Magazine of Socialist Action in Australia

Refugees face indefinite detention

Reading Time: 3 minutes

This year marks the 20th Anniversary of the introduction of the policy of mandatory detention of refugees in Australia. Mandatory detention is a system whereby the act of seeking asylum is met with contempt, with people being locked up in detention for months and years despite committing no crime.

Under the current system, even refugees who are granted refugee status may not be released from detention. ‘Indefinite’ detention can occur if the Australian Security Intelligence Organisation (ASIO) decides an accepted refugee has not passed a security clearance. In these cases, of which there are currently over 50 across the country, ASIO refuses to explain why the refugee received adverse security assessments. There is no right of appeal.

These refugees are trapped in limbo. As they have been granted refugee status, the Australian authorities cannot send them back to the country they fled due to fear of persecution. Yet as they have not passed the ASIO security clearance, they will not be released.

One refugee, who has been detained for more than three years, is challenging indefinite detention in the High Court of Australia. The refugee, who cannot be named, is arguing that ASIO’s assessment process is a denial of natural justice and indefinite detention is unlawful. The refugee’s legal team has argued that refugees should have the right to an independent review of their ASIO security assessment. In 2004 the High Court ruled that indefinite detention of asylum seekers was legal.

Research indicates that detention causes asylum seekers psychological harm. Time spent in detention has been found to contribute to the severity of symptoms relating to Post Traumatic Stress Disorder, depression, anxiety and suicide. In the Broadmeadows detention centre in Melbourne, three Tamil refugees who are in indefinite detention due to negative ASIO assessments have attempted suicide.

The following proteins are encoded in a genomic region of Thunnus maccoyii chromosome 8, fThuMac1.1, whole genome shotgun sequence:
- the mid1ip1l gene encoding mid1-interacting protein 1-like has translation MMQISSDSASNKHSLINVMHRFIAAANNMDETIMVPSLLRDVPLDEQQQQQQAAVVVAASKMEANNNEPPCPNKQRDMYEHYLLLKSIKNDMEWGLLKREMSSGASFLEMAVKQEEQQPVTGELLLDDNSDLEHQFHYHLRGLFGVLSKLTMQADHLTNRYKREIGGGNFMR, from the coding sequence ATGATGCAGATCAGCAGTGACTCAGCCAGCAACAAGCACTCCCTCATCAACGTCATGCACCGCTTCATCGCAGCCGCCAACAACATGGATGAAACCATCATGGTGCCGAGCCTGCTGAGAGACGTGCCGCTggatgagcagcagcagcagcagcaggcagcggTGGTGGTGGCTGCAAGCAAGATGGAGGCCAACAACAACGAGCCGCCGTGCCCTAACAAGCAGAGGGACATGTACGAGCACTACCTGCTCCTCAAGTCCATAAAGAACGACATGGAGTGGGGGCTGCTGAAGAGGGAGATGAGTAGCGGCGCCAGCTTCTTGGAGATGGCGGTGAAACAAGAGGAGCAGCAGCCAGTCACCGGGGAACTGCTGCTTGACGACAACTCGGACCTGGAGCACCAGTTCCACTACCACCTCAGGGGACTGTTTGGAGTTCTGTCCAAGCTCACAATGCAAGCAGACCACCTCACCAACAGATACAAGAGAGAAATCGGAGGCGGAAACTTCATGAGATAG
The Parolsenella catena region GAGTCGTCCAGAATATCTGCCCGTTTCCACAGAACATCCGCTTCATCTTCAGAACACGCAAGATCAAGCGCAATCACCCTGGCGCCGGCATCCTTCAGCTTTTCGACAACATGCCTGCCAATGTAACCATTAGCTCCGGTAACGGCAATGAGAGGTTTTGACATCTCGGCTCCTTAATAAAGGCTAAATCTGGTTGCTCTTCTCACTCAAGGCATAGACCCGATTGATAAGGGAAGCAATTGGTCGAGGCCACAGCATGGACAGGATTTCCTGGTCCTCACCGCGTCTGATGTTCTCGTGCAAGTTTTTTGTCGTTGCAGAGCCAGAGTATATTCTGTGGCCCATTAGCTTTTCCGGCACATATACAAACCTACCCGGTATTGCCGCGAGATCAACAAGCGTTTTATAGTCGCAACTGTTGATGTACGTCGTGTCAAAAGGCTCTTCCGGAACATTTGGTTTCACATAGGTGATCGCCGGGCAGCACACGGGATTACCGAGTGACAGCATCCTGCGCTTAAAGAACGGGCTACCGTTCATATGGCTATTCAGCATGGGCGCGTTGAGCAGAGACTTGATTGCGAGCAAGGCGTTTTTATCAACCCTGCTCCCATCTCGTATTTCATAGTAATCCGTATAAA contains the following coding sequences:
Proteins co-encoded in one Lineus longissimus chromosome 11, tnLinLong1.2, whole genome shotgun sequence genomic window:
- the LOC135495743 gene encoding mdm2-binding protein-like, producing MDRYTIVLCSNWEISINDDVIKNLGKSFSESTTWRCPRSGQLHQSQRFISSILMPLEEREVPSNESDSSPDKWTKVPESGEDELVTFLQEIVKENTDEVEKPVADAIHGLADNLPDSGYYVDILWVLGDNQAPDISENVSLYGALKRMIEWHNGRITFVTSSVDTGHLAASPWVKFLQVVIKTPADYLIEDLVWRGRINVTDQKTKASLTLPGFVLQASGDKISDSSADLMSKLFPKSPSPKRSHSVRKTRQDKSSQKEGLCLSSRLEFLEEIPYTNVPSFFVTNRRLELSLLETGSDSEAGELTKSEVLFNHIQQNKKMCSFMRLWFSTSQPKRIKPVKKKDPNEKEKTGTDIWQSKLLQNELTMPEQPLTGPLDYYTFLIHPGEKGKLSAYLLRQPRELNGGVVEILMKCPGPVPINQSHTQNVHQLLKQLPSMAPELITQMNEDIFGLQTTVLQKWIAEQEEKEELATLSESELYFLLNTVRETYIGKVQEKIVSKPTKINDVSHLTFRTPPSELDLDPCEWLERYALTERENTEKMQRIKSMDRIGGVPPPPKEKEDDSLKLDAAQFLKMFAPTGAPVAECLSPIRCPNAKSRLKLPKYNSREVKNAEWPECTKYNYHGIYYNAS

Children are not exempt from the conditions and consequences of indefinite detention. A Tamil refugee and her two children are currently being detained in Villawood detention centre in Sydney with no hope of release. This woman, who has been granted refugee status but received a negative security assessment from ASIO after initially being released, is also pregnant with her third child.

The majority of those who have received negative security checks are Sri Lankan Tamils.
One of the main questions surrounding ASIO’s security checks is their sources. In the past ASIO have been known to collaborate with the brutal Rajapakse regime in Sri Lanka, the very government many of these refugees have fled. It stands to reason that a government with a long history of war crimes and persecution of Tamils should not be considered a genuine source of security information.

Whilst indefinite detention is destroying the lives of an increasing number of refugees, both major political parties continue to try to outdo each other with their anti-refugee policies. They both support offshore processing and mandatory detention, and talk about ‘deterring’ asylum seekers. The ability to detain people indefinitely on so-called security grounds is another attempt to paint refugees as criminals, rather than people in desperate need.

The aim of all this is to distract people from the real problems that they face. By making people think that Australia is being flooded with ‘dangerous illegals’ it takes the focus away from the underlying economic problems that have created a scarcity of decent jobs, affordable homes and well funded services.

Mandatory detention, including indefinite detention, needs to be opposed. Those fleeing war and persecution should be allowed to settle in the community while their claims are being processed. If an asylum seeker is suspected of being a genuine security threat they should be made aware of the allegations and have the right to full defence on the basis of ‘innocent until proven guilty’. They should also have full appeal rights.

Alongside defending the rights of refugees we need to fight for a society that puts people’s needs before profit. In this way we could put an end to the war and persecution that force people to seek asylum in the first place.

By Socialist Party reporters


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